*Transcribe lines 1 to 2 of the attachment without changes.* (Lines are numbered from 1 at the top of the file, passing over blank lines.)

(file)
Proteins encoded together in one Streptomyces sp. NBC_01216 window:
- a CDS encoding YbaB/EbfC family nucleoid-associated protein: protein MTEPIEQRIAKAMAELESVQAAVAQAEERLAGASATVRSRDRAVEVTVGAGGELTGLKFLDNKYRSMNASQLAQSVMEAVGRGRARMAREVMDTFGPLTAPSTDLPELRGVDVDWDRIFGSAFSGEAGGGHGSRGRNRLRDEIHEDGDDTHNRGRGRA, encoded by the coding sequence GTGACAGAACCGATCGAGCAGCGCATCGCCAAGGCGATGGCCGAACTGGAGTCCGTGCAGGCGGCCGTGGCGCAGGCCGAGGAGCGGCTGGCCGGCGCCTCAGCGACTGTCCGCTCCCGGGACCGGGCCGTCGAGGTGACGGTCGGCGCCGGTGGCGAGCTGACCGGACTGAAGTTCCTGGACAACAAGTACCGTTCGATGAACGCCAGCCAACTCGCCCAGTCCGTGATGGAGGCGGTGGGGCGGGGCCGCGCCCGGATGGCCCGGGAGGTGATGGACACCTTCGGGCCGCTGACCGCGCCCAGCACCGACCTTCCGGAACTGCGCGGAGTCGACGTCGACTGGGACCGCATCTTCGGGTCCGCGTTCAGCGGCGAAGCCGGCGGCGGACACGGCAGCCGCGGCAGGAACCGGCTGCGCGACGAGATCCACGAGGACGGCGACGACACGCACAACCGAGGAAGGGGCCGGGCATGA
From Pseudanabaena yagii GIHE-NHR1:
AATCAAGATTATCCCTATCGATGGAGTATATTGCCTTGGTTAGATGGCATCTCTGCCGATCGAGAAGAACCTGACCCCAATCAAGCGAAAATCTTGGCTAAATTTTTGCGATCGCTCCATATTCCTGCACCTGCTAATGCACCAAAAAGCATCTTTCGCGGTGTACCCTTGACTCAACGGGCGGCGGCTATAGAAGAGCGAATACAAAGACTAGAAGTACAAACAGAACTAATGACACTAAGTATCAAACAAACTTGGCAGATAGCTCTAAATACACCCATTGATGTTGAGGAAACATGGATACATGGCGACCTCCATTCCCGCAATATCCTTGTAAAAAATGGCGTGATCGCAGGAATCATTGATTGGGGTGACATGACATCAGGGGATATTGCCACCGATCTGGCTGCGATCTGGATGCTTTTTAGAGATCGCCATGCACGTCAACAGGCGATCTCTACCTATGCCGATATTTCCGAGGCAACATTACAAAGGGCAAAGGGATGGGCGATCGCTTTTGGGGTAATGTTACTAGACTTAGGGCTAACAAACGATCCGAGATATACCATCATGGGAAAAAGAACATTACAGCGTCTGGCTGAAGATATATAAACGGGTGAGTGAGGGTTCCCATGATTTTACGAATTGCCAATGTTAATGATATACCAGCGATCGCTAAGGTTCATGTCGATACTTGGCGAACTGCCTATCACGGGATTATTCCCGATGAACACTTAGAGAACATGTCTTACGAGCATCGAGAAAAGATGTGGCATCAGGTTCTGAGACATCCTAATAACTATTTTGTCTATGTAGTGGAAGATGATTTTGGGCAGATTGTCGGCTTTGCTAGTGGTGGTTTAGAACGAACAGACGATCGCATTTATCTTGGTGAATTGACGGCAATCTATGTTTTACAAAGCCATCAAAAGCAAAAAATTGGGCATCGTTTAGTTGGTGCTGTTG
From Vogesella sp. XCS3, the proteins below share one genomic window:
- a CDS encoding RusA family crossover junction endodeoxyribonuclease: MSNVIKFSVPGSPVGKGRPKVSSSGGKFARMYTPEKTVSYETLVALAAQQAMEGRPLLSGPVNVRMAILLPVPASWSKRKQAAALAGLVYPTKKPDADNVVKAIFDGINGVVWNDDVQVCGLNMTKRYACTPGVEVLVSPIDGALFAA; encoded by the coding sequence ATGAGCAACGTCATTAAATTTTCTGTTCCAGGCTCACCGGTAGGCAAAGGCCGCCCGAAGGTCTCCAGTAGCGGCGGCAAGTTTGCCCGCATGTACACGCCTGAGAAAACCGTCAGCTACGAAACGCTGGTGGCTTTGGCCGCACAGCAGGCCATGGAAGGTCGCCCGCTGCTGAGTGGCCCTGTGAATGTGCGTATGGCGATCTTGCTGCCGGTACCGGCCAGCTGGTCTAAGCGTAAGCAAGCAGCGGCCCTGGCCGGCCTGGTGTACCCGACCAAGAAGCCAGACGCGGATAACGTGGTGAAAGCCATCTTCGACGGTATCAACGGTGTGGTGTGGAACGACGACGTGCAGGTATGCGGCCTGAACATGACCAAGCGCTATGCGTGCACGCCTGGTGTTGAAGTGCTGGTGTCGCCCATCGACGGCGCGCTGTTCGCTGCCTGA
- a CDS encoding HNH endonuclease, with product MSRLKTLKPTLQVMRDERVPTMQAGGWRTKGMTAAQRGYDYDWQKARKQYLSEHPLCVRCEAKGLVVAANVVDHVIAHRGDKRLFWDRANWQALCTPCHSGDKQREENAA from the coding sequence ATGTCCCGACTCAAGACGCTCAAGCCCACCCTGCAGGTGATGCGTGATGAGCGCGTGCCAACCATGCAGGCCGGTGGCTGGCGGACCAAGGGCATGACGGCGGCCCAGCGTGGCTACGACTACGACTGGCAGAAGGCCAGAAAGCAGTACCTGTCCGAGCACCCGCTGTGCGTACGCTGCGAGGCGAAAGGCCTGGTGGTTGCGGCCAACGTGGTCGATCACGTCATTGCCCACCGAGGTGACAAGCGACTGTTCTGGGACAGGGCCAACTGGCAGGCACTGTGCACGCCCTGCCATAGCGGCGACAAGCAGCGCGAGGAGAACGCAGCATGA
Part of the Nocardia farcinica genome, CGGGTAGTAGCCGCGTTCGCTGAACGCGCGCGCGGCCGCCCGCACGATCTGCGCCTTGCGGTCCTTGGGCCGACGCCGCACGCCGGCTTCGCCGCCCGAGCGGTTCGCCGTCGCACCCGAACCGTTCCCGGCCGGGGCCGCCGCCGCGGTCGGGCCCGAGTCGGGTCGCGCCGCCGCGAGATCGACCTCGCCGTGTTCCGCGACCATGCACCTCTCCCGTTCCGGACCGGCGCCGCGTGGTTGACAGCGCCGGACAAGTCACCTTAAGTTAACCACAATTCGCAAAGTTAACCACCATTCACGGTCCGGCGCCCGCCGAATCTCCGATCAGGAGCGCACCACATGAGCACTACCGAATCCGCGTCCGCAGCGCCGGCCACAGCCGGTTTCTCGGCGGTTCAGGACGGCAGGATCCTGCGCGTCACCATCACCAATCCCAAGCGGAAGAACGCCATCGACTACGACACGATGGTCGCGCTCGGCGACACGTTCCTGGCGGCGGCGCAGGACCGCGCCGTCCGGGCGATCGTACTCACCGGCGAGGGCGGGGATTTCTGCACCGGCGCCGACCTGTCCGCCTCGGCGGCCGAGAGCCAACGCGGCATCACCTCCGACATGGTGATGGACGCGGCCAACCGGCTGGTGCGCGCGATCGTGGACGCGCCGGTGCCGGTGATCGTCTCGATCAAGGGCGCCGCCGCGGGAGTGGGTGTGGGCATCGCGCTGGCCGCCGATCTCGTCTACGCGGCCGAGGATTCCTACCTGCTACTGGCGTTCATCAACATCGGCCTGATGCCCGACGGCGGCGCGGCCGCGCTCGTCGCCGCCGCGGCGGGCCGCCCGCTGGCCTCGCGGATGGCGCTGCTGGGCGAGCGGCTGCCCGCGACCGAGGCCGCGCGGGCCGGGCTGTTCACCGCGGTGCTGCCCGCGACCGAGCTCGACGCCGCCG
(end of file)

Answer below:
Proteins encoded together in one Streptomyces sp. NBC_01216 window:
- a CDS encoding YbaB/EbfC family nucleoid-associated protein: protein MTEPIEQRIAKAMAELESVQAAVAQAEERLAGASATVRSRDRAVEVTVGAGGELTGLKFLDNKYRSMNASQLAQSVMEAVGRGRARMAREVMDTFGPLTAPSTDLPELRGVDVDWDRIFGSAFSGEAGGGHGSRGRNRLRDEIHEDGDDTHNRGRGRA, encoded by the coding sequence GTGACAGAACCGATCGAGCAGCGCATCGCCAAGGCGATGGCCGAACTGGAGTCCGTGCAGGCGGCCGTGGCGCAGGCCGAGGAGCGGCTGGCCGGCGCCTCAGCGACTGTCCGCTCCCGGGACCGGGCCGTCGAGGTGACGGTCGGCGCCGGTGGCGAGCTGACCGGACTGAAGTTCCTGGACAACAAGTACCGTTCGATGAACGCCAGCCAACTCGCCCAGTCCGTGATGGAGGCGGTGGGGCGGGGCCGCGCCCGGATGGCCCGGGAGGTGATGGACACCTTCGGGCCGCTGACCGCGCCCAGCACCGACCTTCCGGAACTGCGCGGAGTCGACGTCGACTGGGACCGCATCTTCGGGTCCGCGTTCAGCGGCGAAGCCGGCGGCGGACACGGCAGCCGCGGCAGGAACCGGCTGCGCGACGAGATCCACGAGGACGGCGACGACACGCACAACCGAGGAAGGGGCCGGGCATGA